Update on the Status of the Proposed HOPWA Formula Change

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U.S. Department of Housing and Urban Development Community Planning Development OneCPD Mailing List
Developing Viable Communities through Housing, Services, & Economic Opportunities

Update on the Status of the Proposed HOPWA Formula Change

The Current HOPWA Formula

FY 2014 Housing Opportunities for Persons With AIDS (HOPWA) formula grant awards were allocated using the same formula that has been statutorily required since the program was established in 1990. This formula was, based on two key factors:
  1. 75% of the formula is allocated based on cumulative AIDS cases, including those persons both living and deceased since the start of the epidemic in 1981; and
  2. 25% of the formula is based on AIDS incidence, or new AIDS cases per year along with population updates. Only the largest 30 metropolitan areas benefit from the AIDS incidence factor. Eligible States and the Commonwealth of Puerto Rico are not eligible for this bonus funding.

Variations in HOPWA Formula Grant Amounts and Service Areas for FY 2014

Although the formula remains the same, many HOPWA formula communities experienced variations in their grant award amounts and service area boundaries for FY 2014. These variations were the result of two recent changes:
  1. The Office of Management and Budget (OMB) issued updates to metropolitan statistical area geographic boundaries (Bulletin 13-01) that reconfigured the service areas of numerous existing HOPWA Eligible Metropolitan Statistical Areas (EMSAs); and
  2. The Centers for Disease Control and Prevention (CDC) recently implemented updates to their method for processing data transmitted by state and local HIV health department surveillance programs. Every year, CDC provides HUD with the AIDS data set necessary to compute the formula grant awards. The agency implemented internal updates to their data verification and processing with the goal of improving overall national data quality and completeness. This resulted in changes to the HOPWA data set that impacted the allocations of some formula grantees for FY 2014.

HOPWA Modernization Legislative Proposal

The current HOPWA formula includes information on well over half a million Americans who have died, and does not reflect or use what the CDC refers to as the single best measure of the current geographic burden of the epidemic: the number of people currently living with an HIV diagnosis. When the HOPWA statute was enacted in 1990, less than 10 years had passed since the first case of AIDS had been reported in the United States, and only about five years had passed since the HIV virus had been isolated and identified by scientists. The HOPWA funding formula reflected the nature of early surveillance data available at that time.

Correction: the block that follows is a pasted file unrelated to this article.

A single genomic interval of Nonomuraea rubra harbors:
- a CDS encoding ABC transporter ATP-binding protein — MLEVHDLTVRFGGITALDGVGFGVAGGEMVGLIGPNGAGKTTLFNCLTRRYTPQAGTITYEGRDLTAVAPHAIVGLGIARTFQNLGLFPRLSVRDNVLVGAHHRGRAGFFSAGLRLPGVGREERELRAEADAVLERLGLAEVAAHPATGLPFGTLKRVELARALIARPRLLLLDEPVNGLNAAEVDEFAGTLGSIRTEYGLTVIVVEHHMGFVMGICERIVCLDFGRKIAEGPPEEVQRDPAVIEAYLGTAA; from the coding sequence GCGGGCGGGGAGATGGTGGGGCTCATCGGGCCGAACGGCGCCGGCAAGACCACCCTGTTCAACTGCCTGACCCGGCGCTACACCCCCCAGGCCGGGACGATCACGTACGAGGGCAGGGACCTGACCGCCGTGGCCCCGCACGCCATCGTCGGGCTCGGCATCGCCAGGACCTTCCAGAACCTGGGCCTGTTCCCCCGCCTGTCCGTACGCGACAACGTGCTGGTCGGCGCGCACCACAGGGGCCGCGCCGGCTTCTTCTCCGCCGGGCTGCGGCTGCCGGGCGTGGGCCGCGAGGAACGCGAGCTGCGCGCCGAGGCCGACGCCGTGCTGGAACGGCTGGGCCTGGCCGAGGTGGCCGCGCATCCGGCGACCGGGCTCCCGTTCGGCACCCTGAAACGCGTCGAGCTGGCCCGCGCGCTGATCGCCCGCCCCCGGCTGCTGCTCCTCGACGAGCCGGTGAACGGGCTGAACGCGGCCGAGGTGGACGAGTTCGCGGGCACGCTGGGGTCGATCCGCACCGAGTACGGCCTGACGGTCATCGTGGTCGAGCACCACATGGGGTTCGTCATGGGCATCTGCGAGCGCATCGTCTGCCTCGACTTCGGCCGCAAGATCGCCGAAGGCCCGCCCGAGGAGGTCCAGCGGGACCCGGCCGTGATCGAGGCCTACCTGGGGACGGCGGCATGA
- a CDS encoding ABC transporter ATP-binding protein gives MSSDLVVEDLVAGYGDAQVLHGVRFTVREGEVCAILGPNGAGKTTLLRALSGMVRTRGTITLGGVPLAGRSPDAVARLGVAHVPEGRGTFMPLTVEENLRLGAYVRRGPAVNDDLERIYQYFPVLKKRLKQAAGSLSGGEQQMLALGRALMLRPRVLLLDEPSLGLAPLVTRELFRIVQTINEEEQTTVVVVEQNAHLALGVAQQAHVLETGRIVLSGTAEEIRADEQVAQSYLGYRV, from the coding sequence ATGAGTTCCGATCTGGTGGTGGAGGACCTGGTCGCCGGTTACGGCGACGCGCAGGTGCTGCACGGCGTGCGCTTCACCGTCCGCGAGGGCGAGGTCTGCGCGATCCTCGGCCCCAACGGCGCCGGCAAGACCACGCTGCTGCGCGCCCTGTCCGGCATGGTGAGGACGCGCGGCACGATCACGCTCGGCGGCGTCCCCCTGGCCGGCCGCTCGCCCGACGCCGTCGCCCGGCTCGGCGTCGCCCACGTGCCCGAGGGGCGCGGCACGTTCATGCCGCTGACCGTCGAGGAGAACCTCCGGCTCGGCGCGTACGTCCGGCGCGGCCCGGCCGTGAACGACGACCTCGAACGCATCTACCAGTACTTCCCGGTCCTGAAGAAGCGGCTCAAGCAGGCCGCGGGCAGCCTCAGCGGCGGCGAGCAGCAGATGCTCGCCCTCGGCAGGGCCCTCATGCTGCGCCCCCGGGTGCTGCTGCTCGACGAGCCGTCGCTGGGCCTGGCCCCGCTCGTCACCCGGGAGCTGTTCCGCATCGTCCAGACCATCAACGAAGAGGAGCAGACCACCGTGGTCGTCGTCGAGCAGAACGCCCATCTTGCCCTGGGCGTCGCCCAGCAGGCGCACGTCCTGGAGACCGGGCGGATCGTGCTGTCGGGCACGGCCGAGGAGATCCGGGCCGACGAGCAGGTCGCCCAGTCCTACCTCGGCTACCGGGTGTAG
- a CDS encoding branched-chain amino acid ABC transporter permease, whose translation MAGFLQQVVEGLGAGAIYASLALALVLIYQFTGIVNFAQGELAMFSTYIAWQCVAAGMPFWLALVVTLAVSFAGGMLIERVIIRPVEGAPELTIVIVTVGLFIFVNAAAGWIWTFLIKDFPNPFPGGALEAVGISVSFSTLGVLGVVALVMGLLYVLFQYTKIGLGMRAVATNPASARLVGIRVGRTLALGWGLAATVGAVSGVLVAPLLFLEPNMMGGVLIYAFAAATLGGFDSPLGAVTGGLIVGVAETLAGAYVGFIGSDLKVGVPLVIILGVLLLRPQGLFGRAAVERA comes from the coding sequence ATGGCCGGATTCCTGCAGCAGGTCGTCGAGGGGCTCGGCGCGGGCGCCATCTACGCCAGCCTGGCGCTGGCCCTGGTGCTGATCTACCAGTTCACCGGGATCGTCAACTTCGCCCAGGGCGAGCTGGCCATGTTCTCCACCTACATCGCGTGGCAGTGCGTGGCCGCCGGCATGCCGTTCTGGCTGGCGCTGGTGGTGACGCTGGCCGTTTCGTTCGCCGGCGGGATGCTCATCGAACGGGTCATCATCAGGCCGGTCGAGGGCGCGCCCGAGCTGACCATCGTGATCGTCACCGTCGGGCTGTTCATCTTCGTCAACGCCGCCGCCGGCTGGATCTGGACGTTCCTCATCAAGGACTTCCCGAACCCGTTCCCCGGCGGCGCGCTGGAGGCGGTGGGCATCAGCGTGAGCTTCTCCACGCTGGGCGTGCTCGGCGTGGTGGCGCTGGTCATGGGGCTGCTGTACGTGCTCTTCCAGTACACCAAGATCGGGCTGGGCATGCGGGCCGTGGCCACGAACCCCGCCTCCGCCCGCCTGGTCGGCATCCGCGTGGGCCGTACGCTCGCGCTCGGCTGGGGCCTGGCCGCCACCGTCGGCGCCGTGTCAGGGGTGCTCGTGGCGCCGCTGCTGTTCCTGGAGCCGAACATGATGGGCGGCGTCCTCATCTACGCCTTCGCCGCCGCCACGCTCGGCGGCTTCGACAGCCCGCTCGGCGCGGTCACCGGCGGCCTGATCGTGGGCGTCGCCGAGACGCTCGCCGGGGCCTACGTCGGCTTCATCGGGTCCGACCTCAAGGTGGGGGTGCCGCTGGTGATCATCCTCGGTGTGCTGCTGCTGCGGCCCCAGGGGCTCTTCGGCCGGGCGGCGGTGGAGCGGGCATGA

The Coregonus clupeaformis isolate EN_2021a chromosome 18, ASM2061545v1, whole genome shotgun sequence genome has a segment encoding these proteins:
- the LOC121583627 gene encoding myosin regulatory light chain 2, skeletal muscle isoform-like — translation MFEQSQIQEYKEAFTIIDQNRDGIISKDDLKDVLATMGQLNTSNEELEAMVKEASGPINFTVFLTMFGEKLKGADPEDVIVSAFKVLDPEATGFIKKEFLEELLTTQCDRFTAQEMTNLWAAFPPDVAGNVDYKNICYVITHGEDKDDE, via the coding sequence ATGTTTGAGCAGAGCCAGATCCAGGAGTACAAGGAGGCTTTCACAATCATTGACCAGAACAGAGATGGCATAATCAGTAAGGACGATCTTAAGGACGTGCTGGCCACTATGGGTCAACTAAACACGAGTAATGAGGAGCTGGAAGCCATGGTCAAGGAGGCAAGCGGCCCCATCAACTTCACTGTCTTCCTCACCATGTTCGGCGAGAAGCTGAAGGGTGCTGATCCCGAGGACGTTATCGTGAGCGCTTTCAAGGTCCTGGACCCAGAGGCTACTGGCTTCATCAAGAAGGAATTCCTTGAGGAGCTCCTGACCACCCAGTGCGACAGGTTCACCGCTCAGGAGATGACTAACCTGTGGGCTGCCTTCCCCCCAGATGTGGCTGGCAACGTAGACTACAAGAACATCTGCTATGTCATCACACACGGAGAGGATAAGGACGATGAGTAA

Modernizing the HOPWA funding formula is a key pending HUD action item under President Obama’s National HIV/AIDS Strategy (NHAS). The NHAS directs HUD to work with Congress to develop a plan to shift to HIV/AIDS case reporting as the basis for HOPWA formula funding. HUD commenced an extensive public consultation process in 2011 to solicit public input from grantees, stakeholders, and federal agency partners through a series of forums. The results of this collaboration greatly assisted HUD in developing the legislative proposal.
The Department’s FY 2015 HOPWA congressional budget justification includes a legislative proposal to change the formula and to expand the provision of short-term housing assistance. Congressional action is required prior to enactment of the proposal, as the HOPWA statute must be amended to enable the use of living HIV cases. This is due to the existing statutory language referring only to cumulative AIDS cases for purposes of providing formula grant awards. As such, the purpose of this notification to dispel any misunderstanding regarding the status of this legislative request since it remains a proposed action. In fact, the Department has previously submitted the legislative request in the FY 2013 and FY 2014 HOPWA budget requests without congressional action.